In Vitro Cellular & Developmental Biology - Plant

, Volume 44, Issue 3, pp 149–161

Biological functions of antioxidants in plant transformation

Genetic transformation

DOI: 10.1007/s11627-008-9110-9

Cite this article as:
Dan, Y. In Vitro Cell.Dev.Biol.-Plant (2008) 44: 149. doi:10.1007/s11627-008-9110-9


Browning and necrosis of transformed cells/tissues, and difficulty to regenerate transgenic plants from the transformed cells/tissues (recalcitrance) are common in Agrobacterium-mediated transformation process in many plant species. In addition, most crop transformation methods that use NPTII selection produce a significant number of nontransgenic shoots, called “shoot escapes” even under stringent selection conditions. These common problems of plant transformation, (browning and necrosis of transformed cells/tissues, recalcitrance, and the occurrence of shoot escapes) severely reduces transformation efficiency. Recent research indicates that reactive oxygen species (ROS) such as superoxide radical \(\left( {{\text{O}}_{\text{2}}^{\text{ - }} } \right)\), the hydrogen peroxide (H2O2), the hydroxyl radical (OH′), and the peroxyl radical (\({\text{RO}}_2 ^\prime \)) may be playing an important role in tissue browning and necrosis during transformation. This review examines the role of ROS in in vitro recalcitrance and genetic transformation and the opportunities to improve transformation efficiency using antioxidants.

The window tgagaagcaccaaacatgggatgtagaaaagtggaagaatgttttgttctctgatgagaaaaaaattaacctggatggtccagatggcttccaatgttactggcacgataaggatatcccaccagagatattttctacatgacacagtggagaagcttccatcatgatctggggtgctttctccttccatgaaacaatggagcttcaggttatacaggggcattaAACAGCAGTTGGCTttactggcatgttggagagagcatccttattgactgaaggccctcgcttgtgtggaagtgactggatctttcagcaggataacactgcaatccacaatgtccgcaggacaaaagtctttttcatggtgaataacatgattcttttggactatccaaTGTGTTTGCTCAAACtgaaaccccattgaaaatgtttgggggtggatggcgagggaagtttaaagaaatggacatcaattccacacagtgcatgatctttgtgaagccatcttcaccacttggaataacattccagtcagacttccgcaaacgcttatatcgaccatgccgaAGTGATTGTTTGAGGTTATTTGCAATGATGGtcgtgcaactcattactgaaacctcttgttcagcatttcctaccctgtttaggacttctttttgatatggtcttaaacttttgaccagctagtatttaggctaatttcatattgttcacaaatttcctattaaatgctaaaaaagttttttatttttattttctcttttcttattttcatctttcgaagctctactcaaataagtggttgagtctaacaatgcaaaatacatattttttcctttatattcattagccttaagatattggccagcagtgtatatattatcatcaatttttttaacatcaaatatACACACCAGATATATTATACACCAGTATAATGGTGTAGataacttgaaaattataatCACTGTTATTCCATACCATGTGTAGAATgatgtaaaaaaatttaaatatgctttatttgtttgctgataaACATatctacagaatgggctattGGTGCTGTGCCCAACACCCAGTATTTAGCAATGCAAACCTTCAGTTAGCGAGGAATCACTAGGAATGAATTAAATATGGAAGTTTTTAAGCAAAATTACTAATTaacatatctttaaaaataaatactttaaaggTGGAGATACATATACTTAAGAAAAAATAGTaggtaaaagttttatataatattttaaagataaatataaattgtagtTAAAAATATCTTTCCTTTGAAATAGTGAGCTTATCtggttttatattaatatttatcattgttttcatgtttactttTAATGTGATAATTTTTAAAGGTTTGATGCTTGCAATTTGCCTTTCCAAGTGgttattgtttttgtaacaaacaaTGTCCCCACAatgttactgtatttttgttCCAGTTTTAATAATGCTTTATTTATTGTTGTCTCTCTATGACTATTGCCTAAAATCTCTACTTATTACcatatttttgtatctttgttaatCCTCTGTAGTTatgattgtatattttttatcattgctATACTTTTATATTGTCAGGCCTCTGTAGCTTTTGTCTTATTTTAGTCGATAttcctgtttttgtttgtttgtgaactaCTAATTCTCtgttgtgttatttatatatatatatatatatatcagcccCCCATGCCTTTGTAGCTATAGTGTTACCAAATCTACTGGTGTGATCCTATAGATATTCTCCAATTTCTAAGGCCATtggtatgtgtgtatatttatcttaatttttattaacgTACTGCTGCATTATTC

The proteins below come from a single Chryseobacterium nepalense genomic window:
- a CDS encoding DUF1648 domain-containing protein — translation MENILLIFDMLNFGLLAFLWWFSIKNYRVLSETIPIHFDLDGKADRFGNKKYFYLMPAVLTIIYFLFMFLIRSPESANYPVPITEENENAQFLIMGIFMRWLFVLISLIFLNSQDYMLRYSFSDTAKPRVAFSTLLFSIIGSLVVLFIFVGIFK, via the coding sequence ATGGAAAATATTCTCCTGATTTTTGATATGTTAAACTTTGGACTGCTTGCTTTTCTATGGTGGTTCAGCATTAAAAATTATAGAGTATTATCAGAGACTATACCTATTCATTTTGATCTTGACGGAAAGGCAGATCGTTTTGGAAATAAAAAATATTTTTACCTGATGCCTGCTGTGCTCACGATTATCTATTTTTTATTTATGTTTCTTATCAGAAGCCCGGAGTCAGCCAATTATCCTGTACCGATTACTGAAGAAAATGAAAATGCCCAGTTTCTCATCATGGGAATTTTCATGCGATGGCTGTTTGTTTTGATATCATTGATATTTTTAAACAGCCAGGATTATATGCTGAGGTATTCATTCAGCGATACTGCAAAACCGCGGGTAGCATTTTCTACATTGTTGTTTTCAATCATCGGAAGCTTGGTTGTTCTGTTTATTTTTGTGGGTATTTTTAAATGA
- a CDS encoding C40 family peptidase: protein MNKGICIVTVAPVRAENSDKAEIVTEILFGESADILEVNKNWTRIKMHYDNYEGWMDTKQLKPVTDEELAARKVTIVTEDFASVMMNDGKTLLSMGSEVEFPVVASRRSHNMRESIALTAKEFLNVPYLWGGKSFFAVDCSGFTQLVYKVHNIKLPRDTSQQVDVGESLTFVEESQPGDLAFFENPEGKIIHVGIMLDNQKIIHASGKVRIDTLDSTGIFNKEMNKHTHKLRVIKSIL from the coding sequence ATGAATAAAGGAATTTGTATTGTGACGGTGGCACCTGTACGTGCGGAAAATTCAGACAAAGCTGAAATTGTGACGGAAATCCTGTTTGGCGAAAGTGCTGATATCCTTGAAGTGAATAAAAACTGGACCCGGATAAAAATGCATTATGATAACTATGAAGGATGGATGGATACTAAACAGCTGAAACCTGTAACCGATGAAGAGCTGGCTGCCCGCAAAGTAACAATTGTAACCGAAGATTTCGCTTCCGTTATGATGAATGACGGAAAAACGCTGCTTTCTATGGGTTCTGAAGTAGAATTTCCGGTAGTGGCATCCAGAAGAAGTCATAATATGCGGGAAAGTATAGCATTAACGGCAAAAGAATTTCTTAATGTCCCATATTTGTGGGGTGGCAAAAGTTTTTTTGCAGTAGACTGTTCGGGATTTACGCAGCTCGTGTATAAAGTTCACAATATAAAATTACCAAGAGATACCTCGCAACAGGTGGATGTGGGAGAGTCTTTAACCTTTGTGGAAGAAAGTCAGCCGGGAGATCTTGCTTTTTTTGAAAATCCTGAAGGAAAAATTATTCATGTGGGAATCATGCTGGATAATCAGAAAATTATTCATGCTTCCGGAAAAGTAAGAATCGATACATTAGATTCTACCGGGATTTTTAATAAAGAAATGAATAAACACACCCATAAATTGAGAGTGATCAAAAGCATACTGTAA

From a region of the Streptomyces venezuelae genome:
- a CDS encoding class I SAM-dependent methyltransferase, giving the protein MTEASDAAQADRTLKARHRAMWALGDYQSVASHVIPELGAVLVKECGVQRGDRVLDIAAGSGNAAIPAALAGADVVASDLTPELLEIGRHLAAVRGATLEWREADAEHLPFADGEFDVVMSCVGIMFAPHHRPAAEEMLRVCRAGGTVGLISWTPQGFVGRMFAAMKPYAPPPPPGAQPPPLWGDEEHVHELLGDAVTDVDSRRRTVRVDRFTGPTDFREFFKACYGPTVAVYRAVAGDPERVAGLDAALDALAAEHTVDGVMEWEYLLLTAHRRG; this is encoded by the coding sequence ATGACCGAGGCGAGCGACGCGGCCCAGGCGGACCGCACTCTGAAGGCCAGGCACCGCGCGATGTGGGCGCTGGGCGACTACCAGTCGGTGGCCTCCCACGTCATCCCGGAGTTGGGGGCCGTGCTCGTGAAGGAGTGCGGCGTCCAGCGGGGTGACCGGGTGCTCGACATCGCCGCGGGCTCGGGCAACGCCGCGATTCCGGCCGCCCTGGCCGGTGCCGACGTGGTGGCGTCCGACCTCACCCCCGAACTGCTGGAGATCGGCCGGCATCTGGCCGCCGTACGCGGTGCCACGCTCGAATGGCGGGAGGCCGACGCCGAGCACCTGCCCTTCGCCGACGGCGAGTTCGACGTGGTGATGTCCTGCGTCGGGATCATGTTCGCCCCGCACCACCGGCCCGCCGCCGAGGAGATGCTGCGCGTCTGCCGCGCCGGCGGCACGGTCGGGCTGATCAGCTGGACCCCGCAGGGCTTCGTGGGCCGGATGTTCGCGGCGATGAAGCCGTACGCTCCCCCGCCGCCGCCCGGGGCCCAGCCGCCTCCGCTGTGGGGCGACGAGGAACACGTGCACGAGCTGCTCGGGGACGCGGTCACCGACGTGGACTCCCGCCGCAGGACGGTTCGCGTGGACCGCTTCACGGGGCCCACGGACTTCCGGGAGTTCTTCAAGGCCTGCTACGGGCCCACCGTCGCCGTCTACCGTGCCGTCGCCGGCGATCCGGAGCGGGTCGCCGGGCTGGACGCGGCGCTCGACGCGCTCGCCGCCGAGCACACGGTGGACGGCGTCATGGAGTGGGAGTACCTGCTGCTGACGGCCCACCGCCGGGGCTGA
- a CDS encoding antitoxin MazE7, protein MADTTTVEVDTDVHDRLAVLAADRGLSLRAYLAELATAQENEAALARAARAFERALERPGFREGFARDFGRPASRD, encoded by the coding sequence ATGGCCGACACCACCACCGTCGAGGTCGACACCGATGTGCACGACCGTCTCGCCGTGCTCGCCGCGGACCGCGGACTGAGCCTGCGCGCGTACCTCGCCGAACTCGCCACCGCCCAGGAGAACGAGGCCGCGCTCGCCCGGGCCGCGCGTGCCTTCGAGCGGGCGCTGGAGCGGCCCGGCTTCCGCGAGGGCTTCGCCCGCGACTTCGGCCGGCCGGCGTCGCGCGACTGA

AgrobacteriumReactive oxygen speciesOxidative burstNecrosis

Copyright information

© The Society for In Vitro Biology 2008

Authors and Affiliations

  1. 1.Institute for Sustainable and Renewable ResourcesInstitute for Advanced Learning and ResearchDanvilleUSA
  2. 2.Department of Horticulture and ForestryVirginia Polytechnic Institute and State UniversityBlacksburgUSA